French government offers 12 euros per share for a full control of French power group EDF (EDF.PA), in a 9.7 billion euro ($9.85 billion) buyout that allows it to take charge of Europe’s nuclear energy crisis.
The finance ministry said on Tuesday that the price of last week’s sale represented a 53% premium over the shares’ closing price on July 5th, the day before the government announced its intention to fully nationalize Europe’s biggest nuclear power operator.
As of 0714 GMT, shares of the company jumped 15% to 11.70 euros after trading resumed on Tuesday following a one-week suspension.
Currently, the state already owns 84% of EDF, who has been having some troubles with their nuclear fleet. They have been delaying and cost overruns in building new reactors and, to protect French consumers, the government has capped their power prices.
Europe scrambles to find other sources of gas because it’s heavily reliant on Russian exports, France will become more stable by renationalizing EDF.
European energy suppliers have been squeezed by skyrocketing prices, and earlier this month Germany stepped in to save Uniper, its biggest gas importer from Russia.
The finance ministry announced on Tuesday that the buyout offer would be lodged with the stock exchange regulator by early September. Sources at the finance ministry say the French government wants to delist the group by the end of October.
According to the source, the planned nationalization would not have to be approved by the European Commission.
After taking into account outstanding bonds and a premium for minority shareholders, the government was planning to offer close to 10 billion euros to acquire the 16% of EDF that it did not already own, said sources.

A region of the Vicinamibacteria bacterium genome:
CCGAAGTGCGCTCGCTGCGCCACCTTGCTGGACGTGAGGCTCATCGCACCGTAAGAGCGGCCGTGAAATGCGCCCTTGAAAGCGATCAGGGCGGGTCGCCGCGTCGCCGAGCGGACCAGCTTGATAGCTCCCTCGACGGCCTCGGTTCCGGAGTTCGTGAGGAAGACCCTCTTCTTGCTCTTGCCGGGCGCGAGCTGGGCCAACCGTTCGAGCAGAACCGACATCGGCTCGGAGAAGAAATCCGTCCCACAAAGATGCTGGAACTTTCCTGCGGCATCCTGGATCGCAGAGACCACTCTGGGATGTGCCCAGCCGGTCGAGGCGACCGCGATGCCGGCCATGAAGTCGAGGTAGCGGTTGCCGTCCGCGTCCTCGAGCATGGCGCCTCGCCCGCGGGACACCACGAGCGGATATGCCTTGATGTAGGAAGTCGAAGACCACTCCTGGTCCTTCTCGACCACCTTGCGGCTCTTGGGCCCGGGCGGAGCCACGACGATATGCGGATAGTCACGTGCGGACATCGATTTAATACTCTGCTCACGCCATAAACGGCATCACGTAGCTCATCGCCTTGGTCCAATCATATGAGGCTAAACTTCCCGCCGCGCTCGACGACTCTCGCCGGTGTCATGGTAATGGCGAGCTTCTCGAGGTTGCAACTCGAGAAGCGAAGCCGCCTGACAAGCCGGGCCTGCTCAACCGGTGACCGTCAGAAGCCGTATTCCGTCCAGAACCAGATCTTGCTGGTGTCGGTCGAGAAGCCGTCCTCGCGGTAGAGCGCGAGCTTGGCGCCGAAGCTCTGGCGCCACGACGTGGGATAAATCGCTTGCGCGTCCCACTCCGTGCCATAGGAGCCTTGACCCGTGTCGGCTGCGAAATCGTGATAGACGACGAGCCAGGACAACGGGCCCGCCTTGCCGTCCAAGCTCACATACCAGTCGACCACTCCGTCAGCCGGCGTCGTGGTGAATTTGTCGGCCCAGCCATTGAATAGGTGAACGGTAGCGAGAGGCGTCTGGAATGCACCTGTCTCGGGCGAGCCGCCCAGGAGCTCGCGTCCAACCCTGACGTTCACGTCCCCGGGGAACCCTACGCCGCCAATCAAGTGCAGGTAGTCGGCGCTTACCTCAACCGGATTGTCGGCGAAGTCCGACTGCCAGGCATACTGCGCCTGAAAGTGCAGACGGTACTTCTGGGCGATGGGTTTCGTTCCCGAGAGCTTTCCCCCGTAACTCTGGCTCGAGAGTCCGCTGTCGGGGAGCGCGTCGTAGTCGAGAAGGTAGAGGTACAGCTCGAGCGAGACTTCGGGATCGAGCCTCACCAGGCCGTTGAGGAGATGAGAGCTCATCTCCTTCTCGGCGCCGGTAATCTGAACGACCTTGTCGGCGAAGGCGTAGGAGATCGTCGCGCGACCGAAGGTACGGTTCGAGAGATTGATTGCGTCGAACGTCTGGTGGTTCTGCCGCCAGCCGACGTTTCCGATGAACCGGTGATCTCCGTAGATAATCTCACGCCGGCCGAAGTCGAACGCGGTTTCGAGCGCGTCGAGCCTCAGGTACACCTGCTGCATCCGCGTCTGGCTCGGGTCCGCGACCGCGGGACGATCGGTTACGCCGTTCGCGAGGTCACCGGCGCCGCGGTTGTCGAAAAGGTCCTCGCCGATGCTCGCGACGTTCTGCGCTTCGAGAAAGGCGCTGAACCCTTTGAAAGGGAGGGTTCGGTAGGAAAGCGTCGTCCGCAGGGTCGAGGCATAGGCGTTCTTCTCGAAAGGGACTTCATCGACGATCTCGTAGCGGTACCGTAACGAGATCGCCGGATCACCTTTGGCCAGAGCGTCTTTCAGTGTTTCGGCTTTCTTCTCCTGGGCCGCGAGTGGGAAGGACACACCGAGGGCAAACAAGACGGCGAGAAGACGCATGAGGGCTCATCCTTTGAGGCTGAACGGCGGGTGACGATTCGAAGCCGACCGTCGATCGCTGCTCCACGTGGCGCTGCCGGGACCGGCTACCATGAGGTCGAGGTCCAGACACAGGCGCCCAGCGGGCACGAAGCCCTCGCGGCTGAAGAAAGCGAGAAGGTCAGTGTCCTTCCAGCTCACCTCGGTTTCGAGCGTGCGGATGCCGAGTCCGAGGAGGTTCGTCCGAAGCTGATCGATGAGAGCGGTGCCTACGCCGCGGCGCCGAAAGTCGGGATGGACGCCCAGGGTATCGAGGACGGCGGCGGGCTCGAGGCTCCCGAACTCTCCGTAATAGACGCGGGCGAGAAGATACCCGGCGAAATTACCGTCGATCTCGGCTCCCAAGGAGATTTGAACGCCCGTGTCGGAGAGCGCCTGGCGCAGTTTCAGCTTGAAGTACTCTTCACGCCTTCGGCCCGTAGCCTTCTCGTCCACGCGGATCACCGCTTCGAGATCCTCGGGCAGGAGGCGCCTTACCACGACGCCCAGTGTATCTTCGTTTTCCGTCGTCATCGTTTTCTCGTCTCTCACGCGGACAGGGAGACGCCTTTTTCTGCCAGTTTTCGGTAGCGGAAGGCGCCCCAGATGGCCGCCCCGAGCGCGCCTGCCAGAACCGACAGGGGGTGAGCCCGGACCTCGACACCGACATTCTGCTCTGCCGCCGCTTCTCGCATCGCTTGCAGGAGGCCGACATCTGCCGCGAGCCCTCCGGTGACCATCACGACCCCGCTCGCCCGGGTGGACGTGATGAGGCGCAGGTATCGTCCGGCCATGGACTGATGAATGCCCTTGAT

“It’s an investment that will allow us to invest massively in nuclear,” Budget Minister Gabriel Attal told France Info radio today.
Normally, France would be exporting electricity this time of year, but it imports it from Britain, Germany, Spain, and Switzerland, and this supply crunch will likely worsen this winter.
“Nationalisation is ultimately the only way to save the company and ensure electricity production,” according to Ingo Speich of Deka Investment, which owns a small stake in EDF.
“This is a bitter but necessary step.”
Back in 2005, when EDF was listed on the Paris stock exchange, it was 33 euros per share. Investors who bought the stock back then would have made a loss.
Nonetheless, analysts stated that for EDF to be delisted, the government needs only to own 90% of it.
“We think the offer looks attractive and has high probability of success,” said in a note by Citi analyst, Piotr Dzieciolowski.
As of now the exchange rate is $1 = 0.98 euros.
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